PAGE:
“Vocational discernment is a process and a journey, it doesn’t happen in a day”
Prayer is essential for everyone, but especially for women who are active in the life and mission of the Church. Do you have any favorite devotions or prayers?
I have Sister Maristella’s (my great-aunt) Divine Office that she prayed with daily. I also pray with it almost every day. It’s very moving to pray with something my great-aunt also prayed with daily for many years. I also love the rosary, and I pray along to recordings from the Dominicans of Mary, Mother of the Eucharist and CMSWR.
Do you have a favorite inspirational quote?
A favorite inspirational quote of mine comes from Oprah Winfrey. She says,
” “Let your light shine. Shine within you so that it can shine on someone else. Let your light shine.””
What were your key takeaways from the 2016 GIVEN Forum?
That the Feminine Genius is an absolute necessity for the Church and the greater world. That Sisters and lay women can collaborate through their different expressions of spiritual motherhood to heal our world. That we each have a special and unique mission ordained by God. That we can and must take our Catholic faith into the fields of evangelization, into secular society.
“That the Feminine Genius is an absolute necessity for the Church and the greater world.”
What was your GIVEN action plan? Describe its mission, audience, and impact.
My action plan was three-fold: further my own vocation discernment, help fellow discerners, and respond to the need to destigmatize mental health in the Church and especially religious communities. I am furthering my own vocation discernment by participating in a vocation discernment training program through Franciscan University’s Catechetical Institute. I also manage an online vocation discernment group and am starting an in-person vocation discernment group in the Archdiocese of Cincinnati. With regard to the third area, I wanted to respond to an article shared in the Institute on Religious Life magazine concerning religious vocations, mental health challenges, and other types of health challenges such as disabilities. I found that the article assumed that religious vocations and mental health diagnoses and other health conditions were not compatible with religious life. I am still working on responding to that article, as I’m taking time to educate myself about the intersection of the Catholic faith, mental health, disabilities, and religious communities through different webinars and inquiries with organizations, such as St. Luke’s Institute.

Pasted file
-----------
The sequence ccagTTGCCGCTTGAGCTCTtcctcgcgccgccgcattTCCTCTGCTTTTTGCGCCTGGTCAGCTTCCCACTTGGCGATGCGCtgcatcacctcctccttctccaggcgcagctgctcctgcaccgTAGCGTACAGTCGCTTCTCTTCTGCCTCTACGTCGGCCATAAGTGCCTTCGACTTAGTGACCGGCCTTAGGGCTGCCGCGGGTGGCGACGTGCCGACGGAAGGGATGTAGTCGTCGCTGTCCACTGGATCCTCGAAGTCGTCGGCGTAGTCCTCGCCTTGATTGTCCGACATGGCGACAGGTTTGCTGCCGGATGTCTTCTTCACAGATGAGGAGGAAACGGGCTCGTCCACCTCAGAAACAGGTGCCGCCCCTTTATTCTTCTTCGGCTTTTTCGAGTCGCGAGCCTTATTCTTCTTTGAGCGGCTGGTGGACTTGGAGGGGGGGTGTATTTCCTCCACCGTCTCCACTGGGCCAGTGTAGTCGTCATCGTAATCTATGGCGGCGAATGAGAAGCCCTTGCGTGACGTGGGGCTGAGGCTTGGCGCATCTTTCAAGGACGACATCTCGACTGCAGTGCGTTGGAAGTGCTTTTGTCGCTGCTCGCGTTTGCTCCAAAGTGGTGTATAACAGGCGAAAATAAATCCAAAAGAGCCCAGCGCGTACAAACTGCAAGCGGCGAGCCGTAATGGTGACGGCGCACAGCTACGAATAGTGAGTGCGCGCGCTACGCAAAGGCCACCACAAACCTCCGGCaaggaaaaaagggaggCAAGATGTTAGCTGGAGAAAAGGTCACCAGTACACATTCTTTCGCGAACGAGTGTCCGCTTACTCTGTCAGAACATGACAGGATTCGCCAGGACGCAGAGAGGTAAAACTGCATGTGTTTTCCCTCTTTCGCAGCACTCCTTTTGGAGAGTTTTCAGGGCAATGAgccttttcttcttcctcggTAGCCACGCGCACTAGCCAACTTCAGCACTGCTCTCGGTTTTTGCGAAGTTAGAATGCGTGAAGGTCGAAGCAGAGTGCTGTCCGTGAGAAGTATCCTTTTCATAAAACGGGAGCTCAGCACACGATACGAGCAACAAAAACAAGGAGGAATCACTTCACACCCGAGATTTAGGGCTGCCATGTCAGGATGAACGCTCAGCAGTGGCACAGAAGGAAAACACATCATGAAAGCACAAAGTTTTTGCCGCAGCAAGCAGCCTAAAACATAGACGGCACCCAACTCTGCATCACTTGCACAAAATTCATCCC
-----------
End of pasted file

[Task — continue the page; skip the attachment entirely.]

“My action plan was three-fold: further my own vocation discernment, help fellow discerners, and respond to the need to destigmatize mental health in the Church and especially religious communities.”